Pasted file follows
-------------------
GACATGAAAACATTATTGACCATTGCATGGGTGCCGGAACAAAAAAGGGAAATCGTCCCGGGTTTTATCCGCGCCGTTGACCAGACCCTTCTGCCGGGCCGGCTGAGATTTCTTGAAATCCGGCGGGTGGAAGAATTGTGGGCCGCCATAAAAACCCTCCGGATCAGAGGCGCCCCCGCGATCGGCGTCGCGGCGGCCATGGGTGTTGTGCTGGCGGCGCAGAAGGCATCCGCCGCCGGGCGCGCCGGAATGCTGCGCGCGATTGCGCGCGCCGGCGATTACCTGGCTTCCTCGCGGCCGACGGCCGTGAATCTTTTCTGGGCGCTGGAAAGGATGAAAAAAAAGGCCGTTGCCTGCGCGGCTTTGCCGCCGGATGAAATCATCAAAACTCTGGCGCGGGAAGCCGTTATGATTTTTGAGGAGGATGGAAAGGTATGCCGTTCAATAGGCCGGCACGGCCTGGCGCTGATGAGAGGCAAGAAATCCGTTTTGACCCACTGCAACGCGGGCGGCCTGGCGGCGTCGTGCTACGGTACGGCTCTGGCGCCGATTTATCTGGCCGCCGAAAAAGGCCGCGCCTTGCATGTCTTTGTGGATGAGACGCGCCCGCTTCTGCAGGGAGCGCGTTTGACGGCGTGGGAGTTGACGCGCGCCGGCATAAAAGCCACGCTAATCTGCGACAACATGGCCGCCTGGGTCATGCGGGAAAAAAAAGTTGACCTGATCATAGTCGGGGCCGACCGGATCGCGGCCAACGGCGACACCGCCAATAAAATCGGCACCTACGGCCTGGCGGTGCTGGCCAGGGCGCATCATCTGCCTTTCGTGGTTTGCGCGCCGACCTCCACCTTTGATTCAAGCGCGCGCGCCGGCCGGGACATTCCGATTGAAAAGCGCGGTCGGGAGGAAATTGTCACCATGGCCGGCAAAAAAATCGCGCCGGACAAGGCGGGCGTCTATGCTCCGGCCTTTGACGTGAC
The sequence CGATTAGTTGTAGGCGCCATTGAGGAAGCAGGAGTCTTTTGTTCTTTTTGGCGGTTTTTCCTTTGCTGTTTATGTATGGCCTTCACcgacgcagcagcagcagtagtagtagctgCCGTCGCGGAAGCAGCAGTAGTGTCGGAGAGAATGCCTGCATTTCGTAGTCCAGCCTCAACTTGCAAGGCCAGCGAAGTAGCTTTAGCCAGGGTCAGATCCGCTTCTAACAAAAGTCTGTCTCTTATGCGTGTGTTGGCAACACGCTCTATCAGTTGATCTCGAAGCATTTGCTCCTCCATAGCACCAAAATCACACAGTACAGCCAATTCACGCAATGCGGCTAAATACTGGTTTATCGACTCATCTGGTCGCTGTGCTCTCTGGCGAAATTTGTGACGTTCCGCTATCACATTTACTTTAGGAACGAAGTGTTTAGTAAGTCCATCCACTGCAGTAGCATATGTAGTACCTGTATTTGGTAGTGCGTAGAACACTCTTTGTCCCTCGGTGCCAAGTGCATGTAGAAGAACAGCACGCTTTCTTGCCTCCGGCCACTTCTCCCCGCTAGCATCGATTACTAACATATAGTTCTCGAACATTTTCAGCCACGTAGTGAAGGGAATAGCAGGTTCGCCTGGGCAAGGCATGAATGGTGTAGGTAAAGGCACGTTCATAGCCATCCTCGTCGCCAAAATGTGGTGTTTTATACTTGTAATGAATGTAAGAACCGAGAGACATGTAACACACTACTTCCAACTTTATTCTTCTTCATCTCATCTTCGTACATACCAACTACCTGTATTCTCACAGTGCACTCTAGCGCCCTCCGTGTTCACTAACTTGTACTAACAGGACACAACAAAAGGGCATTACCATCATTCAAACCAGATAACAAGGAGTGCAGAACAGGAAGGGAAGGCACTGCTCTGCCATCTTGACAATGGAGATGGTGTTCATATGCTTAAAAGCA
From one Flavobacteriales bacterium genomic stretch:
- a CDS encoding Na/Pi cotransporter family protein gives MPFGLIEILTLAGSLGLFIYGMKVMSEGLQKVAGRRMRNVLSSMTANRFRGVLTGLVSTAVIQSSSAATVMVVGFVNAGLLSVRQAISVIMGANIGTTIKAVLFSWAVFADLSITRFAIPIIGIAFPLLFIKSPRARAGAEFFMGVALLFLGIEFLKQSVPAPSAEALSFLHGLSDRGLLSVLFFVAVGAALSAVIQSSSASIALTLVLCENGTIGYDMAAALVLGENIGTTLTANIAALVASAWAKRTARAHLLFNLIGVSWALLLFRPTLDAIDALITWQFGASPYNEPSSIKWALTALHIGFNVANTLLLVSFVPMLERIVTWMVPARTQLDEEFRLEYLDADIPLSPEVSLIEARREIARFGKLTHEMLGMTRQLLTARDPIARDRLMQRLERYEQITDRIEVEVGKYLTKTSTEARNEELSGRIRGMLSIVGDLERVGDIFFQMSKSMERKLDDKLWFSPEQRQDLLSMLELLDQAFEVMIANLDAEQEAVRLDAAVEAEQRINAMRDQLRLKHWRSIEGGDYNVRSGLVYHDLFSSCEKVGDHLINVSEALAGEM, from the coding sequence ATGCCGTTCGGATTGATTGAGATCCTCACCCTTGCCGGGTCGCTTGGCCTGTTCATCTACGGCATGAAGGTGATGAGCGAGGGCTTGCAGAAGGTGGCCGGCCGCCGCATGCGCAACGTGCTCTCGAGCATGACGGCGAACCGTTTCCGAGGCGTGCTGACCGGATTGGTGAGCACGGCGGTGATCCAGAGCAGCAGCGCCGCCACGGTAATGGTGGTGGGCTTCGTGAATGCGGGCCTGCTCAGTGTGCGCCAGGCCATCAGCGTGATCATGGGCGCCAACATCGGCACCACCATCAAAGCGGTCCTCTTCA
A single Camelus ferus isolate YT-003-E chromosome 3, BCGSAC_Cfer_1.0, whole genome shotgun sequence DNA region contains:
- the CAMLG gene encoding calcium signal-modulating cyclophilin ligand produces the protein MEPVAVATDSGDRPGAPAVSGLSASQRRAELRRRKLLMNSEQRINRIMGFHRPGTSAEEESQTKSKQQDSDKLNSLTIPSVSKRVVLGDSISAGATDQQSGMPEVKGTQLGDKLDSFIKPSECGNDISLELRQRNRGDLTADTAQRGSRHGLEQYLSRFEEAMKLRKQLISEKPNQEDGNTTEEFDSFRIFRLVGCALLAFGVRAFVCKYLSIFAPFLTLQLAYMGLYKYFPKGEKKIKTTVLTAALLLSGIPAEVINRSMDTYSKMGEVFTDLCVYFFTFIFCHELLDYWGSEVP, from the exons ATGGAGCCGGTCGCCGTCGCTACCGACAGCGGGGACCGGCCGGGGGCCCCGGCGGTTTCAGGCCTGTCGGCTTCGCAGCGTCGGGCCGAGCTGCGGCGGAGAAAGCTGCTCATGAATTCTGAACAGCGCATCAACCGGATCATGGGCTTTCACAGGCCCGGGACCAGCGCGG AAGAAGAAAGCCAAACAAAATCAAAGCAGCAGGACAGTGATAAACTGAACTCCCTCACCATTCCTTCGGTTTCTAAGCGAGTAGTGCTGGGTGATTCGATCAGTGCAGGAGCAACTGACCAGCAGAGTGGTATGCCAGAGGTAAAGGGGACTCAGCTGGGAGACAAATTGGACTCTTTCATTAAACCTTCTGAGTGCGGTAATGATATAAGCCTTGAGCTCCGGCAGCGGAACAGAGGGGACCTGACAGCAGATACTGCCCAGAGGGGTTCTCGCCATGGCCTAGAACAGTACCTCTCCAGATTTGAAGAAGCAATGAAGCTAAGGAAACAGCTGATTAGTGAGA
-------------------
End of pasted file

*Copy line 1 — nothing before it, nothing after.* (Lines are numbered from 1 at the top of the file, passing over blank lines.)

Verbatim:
GACATGAAAACATTATTGACCATTGCATGGGTGCCGGAACAAAAAAGGGAAATCGTCCCGGGTTTTATCCGCGCCGTTGACCAGACCCTTCTGCCGGGCCGGCTGAGATTTCTTGAAATCCGGCGGGTGGAAGAATTGTGGGCCGCCATAAAAACCCTCCGGATCAGAGGCGCCCCCGCGATCGGCGTCGCGGCGGCCATGGGTGTTGTGCTGGCGGCGCAGAAGGCATCCGCCGCCGGGCGCGCCGGAATGCTGCGCGCGATTGCGCGCGCCGGCGATTACCTGGCTTCCTCGCGGCCGACGGCCGTGAATCTTTTCTGGGCGCTGGAAAGGATGAAAAAAAAGGCCGTTGCCTGCGCGGCTTTGCCGCCGGATGAAATCATCAAAACTCTGGCGCGGGAAGCCGTTATGATTTTTGAGGAGGATGGAAAGGTATGCCGTTCAATAGGCCGGCACGGCCTGGCGCTGATGAGAGGCAAGAAATCCGTTTTGACCCACTGCAACGCGGGCGGCCTGGCGGCGTCGTGCTACGGTACGGCTCTGGCGCCGATTTATCTGGCCGCCGAAAAAGGCCGCGCCTTGCATGTCTTTGTGGATGAGACGCGCCCGCTTCTGCAGGGAGCGCGTTTGACGGCGTGGGAGTTGACGCGCGCCGGCATAAAAGCCACGCTAATCTGCGACAACATGGCCGCCTGGGTCATGCGGGAAAAAAAAGTTGACCTGATCATAGTCGGGGCCGACCGGATCGCGGCCAACGGCGACACCGCCAATAAAATCGGCACCTACGGCCTGGCGGTGCTGGCCAGGGCGCATCATCTGCCTTTCGTGGTTTGCGCGCCGACCTCCACCTTTGATTCAAGCGCGCGCGCCGGCCGGGACATTCCGATTGAAAAGCGCGGTCGGGAGGAAATTGTCACCATGGCCGGCAAAAAAATCGCGCCGGACAAGGCGGGCGTCTATGCTCCGGCCTTTGACGTGAC